The idea of presenting a slightly less well known artist, compared with previous years, was the result of the great interest shown by the public for the style and approach of this kind of exhibition, where the focus is on a single work where its exceptional characteristics can be highlighted through a wide-ranging examination of the detail and the use of extensive critical and didactic support.
While sticking to this principle, this year, in an effort to support the great interest the rediscovery of this artistic genius has generated, in agreement with the Louvre, the exhibition will feature not one but two works: Nativity and St Joseph the Carpenter, both part of the body of nocturnal paintings by the French artist.
An extraordinary exhibition
from the Musée du Louvre to Palazzo Marino
Valeria Merlini and Daniela Storti
Opening press conference
Friday, 25 November 2011 - at 12.00 noon
Exhibition press office
Lucia Crespi, tel. 02.89.41.55.32 - 02.89.40.16.45
Eni press office
Rosella Migliavacca, tel. 02.52.031.928 - cell. 3126.96.36.1993
City of Milan press office
Elena Conenna, tel. 02.884.53.314; firstname.lastname@example.org
Ilaria Modanesi, tel. 02.884.50.406; email@example.com
Aleart image design
Cinzia Manfredini, tel. 0372.22.046 - cell. 3188.8.131.524
Official web sites
orn in Vic-sur-Seille in 1593, but living in Lunéville where he moved after a fortunate marriage, Georges La Tour was almost completely forgotten after his death. His son Etienne, the only one to have followed in his father’s footsteps, left alone, immediately closed down the family business and moved on to other things.
After centuries of oblivion it was the famous German art historian Hermann Voss who, in 1915, began the slow reconstruction of the artistic standing of the painter from the Loire who is now the centre of much scholarly attention. Even though there remains great uncertainty surrounding a presumed visit to Italy, the unmistakable echo of Caravaggio had reached France and La Tour clearly drew on its influence, even while, from a stylistic and technical point of view, remaining closely tied to the Nordic and Flemish tradition.
The surprising life of Georges de La Tour, the history of Loraine Lorena in the first half of the seventeenth century and the dramatic events that convulsed Europe in the period, will be illustrated in the context of scientific examinations of the painting technique by restorers and art historians to visitors to the exhibition at the Palazzo Marino, sharing with us the emotion of an encounter with two wonderful, intimate and silent masterpieces of enduring fascination.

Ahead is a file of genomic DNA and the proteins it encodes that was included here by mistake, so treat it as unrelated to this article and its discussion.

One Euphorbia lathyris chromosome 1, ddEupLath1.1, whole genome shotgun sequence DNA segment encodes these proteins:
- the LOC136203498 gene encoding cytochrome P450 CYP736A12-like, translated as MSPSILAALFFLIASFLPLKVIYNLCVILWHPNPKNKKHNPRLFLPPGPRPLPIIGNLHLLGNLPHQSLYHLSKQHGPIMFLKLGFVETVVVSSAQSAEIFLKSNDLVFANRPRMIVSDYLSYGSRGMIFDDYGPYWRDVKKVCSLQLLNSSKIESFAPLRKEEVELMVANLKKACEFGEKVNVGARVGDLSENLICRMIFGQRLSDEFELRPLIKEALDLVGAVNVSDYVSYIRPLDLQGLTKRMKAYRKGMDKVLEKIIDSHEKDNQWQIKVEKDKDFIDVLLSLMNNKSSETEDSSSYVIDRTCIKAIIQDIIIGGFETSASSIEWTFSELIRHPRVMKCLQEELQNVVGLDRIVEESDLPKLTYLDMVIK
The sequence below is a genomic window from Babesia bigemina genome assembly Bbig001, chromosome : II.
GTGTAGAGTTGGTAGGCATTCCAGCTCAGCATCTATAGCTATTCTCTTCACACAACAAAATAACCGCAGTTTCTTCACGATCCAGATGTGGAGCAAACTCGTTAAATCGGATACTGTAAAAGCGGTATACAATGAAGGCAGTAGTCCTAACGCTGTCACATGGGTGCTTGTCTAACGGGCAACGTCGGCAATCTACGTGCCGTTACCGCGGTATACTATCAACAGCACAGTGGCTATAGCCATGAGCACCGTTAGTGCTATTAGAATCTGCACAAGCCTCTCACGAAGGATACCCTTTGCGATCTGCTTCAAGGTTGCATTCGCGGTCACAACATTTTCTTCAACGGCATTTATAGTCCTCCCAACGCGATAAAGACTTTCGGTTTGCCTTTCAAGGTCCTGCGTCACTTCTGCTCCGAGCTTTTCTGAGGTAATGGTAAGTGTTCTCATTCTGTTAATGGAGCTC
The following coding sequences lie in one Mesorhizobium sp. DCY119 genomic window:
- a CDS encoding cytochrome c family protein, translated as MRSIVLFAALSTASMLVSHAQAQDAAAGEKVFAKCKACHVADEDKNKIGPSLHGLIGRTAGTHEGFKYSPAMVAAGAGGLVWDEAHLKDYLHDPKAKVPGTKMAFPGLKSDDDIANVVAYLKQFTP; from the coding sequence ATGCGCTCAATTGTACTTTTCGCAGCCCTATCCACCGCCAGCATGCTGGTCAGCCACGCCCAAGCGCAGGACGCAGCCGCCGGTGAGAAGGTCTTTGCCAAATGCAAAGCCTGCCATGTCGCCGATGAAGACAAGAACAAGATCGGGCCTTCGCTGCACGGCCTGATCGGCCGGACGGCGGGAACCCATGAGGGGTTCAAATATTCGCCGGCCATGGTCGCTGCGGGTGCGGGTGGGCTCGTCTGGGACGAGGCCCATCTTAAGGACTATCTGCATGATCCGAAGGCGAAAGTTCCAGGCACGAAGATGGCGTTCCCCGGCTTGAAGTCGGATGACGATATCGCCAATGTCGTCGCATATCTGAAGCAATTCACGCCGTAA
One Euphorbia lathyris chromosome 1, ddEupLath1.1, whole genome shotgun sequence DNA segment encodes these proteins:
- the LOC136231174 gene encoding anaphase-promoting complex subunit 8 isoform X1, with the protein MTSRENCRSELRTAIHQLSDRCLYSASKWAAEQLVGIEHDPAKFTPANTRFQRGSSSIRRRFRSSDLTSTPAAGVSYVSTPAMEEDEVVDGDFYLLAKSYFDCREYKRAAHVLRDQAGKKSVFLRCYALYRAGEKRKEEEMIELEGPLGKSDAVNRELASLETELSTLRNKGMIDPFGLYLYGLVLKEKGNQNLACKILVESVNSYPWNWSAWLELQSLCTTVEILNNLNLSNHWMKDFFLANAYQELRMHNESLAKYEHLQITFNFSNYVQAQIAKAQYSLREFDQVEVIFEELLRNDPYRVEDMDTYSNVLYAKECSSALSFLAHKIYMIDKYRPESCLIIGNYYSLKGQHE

Valeria Merlini and Daniela Storti
Curators of the exhibition
Nativity (L'Adorazione dei pastori), 1644 (?)
oil on canvas, 107 x 137 cm
Georges de La Tour's Nativity was most probably commissioned by the citizens of Lunéville in 1644 to welcome the arrival of their new governor, the Marquis de la Ferté.
Among the figures represented it is possible to identify anonymous portraits of city burghers and the painting itself corresponds to the relatively common form of the group portrait. It was common for Sacred Scenes, such as the Nativity, to feature local citizens and in this case we can identify, from left to right, the Virgin Mary, a shepherd with moustache with a staff in one had and carrying a lamb, a pipe-player about to remove his hat in a show of respect, a nurse holding a bowl of soup for the new mother and, finally, on the far right, Joseph who is placed in contrast to the figure of Mary and holds the candle that illuminates the scene. The light, however, also miraculously comes from the child in the manger, wrapped in swaddling clothes, from which a divine glow emanates.
Everything takes place in a suspended atmosphere that is abstract, immutable and almost unreal. The Virgin is dressed in red and seems almost lost in intimate contemplation. The shepherd brings with him a lamb that meekly nibbles at the straw in the crib. The Epiphany of the Saviour has the effect of a suspended calm, also over the animal world. In particular the lamb symbolically reminds us of Christ's death and resurrection. While the figure of the piper is in the shadow, holding tightly onto his instrument while humbly raising his right hand to touch the brim of his hat.